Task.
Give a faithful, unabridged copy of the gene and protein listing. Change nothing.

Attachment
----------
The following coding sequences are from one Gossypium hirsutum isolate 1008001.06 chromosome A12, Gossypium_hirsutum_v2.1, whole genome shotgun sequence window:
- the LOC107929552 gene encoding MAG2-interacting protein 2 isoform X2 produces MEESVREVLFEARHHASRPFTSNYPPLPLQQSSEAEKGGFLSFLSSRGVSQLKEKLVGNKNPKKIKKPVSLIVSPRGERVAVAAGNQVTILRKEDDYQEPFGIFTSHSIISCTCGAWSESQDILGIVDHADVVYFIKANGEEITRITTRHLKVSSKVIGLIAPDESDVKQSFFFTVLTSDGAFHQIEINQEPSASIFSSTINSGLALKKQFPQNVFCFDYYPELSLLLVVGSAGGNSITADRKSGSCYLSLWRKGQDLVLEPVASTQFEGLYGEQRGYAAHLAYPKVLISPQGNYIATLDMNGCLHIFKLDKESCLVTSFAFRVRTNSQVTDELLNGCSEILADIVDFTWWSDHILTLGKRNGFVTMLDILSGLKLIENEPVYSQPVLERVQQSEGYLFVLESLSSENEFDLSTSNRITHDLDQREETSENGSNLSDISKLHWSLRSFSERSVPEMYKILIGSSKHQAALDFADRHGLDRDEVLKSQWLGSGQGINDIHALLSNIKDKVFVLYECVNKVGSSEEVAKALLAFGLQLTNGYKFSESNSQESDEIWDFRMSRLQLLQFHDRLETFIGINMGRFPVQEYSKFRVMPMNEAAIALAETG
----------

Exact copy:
The following coding sequences are from one Gossypium hirsutum isolate 1008001.06 chromosome A12, Gossypium_hirsutum_v2.1, whole genome shotgun sequence window:
- the LOC107929552 gene encoding MAG2-interacting protein 2 isoform X2 produces MEESVREVLFEARHHASRPFTSNYPPLPLQQSSEAEKGGFLSFLSSRGVSQLKEKLVGNKNPKKIKKPVSLIVSPRGERVAVAAGNQVTILRKEDDYQEPFGIFTSHSIISCTCGAWSESQDILGIVDHADVVYFIKANGEEITRITTRHLKVSSKVIGLIAPDESDVKQSFFFTVLTSDGAFHQIEINQEPSASIFSSTINSGLALKKQFPQNVFCFDYYPELSLLLVVGSAGGNSITADRKSGSCYLSLWRKGQDLVLEPVASTQFEGLYGEQRGYAAHLAYPKVLISPQGNYIATLDMNGCLHIFKLDKESCLVTSFAFRVRTNSQVTDELLNGCSEILADIVDFTWWSDHILTLGKRNGFVTMLDILSGLKLIENEPVYSQPVLERVQQSEGYLFVLESLSSENEFDLSTSNRITHDLDQREETSENGSNLSDISKLHWSLRSFSERSVPEMYKILIGSSKHQAALDFADRHGLDRDEVLKSQWLGSGQGINDIHALLSNIKDKVFVLYECVNKVGSSEEVAKALLAFGLQLTNGYKFSESNSQESDEIWDFRMSRLQLLQFHDRLETFIGINMGRFPVQEYSKFRVMPMNEAAIALAETG